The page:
Phase Contrast Microscopy
Interactive Java Tutorials
Specimen Contrast Enhancement
Apodized Phase Plates
Phase contrast microscopy takes advantage of minute refractive index differences within cellular components and between unstained cells and their surrounding aqueous medium to produce contrast in these and similar transparent specimens. Recent advances in objective phase ring configuration have resulted in a new technique termed apodized phase contrast, which allows structures of phase objects having large phase differences to be viewed and photographed with outstanding clarity and definition of detail.
The tutorial initializes with a photomicrograph of a starfish embryo appearing in the virtual microscope viewport. Beneath the viewport is a pull-down menu labeled Choose A Specimen, which can be used to select a new specimen from the palette. To the right of the viewport appears a pair of phase plates positioned at different viewing angles and having the retardation film surrounded by neutral density filters with a default transmission value of 25 percent. The Apodized Phase Ring Neutral Density slider controls film density (and transmission values) of the neutral density apodized phase rings. Moving the slider to the right increases apodized phase ring density to a maximum of 50 percent and moving the slider to the left decreases the density to a minimum of zero density (transparent; transmission equals 100 percent). As the slider is moved to the right and left, the image in the microscope viewport changes to reflect the effect that apodized phase plate neutral density has on specimen appearance.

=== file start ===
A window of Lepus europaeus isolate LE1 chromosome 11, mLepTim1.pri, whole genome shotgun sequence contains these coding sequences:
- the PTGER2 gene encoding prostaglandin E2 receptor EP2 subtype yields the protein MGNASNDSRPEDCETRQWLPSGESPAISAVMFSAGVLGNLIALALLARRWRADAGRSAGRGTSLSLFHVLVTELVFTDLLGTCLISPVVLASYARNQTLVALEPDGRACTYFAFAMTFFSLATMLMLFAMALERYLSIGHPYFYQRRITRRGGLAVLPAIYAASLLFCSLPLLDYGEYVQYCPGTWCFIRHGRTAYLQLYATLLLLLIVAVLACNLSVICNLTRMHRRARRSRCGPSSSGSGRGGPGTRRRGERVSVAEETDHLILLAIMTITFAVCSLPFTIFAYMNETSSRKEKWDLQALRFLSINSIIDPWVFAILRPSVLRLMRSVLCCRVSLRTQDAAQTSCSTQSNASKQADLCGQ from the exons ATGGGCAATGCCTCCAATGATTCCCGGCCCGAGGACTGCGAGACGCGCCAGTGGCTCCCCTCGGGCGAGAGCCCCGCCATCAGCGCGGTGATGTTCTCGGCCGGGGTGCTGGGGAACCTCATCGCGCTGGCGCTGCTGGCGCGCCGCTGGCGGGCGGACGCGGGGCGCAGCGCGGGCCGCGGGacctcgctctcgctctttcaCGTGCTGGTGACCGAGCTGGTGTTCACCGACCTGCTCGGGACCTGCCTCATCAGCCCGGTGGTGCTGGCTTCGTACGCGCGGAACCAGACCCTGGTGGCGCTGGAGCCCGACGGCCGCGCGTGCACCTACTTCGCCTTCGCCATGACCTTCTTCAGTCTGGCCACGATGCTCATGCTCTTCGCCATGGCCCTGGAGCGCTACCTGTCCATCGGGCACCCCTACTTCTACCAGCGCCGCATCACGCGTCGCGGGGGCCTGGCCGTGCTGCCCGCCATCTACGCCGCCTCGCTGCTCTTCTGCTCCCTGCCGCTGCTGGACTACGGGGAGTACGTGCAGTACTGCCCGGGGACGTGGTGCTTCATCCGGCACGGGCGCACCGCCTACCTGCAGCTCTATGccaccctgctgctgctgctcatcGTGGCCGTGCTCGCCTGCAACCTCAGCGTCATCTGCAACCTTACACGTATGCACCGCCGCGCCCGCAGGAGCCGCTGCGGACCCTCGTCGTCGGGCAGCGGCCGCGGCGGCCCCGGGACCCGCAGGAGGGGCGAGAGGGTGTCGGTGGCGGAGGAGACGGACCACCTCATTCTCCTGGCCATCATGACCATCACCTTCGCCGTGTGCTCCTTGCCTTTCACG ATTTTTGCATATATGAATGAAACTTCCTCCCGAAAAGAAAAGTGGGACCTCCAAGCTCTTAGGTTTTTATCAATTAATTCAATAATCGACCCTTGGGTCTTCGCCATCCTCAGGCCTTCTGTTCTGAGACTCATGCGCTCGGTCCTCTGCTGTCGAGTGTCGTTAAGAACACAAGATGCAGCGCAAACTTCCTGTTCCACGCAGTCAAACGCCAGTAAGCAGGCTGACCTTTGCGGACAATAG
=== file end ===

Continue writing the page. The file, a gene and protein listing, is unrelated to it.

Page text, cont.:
The purpose of the neutral density film is to retard the phase of direct light passing through the specimen by one quarter wavelength to allow constructive and destructive interference with diffracted light at the intermediate image plane. On the right in the tutorial window is an illustration of an apodized phase plate positioned at two different angles. Surrounding the phase film in these plates are two concentric areas of semi-transparent neutral density material, which reduce the intensity of diffracted light from the specimen.
As the slider is moved to the left, note the halo surrounding the outer periphery of the starfish embryo and the lack of contrast and image detail present in the central portion of the cell mass. Significantly improved contrast is observed when the slider is moved to the right, increasing apodized phase plate neutral density and reducing the amount of light transmitted through the plate. When the slider is moved to the far right position, the starfish embryo has a dramatically reduced halo around the periphery and exhibits sharper edges with enhanced internal specimen detail. Similar effects are seen in other specimens available in the pull-down menu.
Mortimer Abramowitz - Olympus America, Inc., Two Corporate Center Drive., Melville, New York, 11747.
Matthew J. Parry-Hill and Michael W. Davidson - National High Magnetic Field Laboratory, 1800 East Paul Dirac Dr., The Florida State University, Tallahassee, Florida, 32310.
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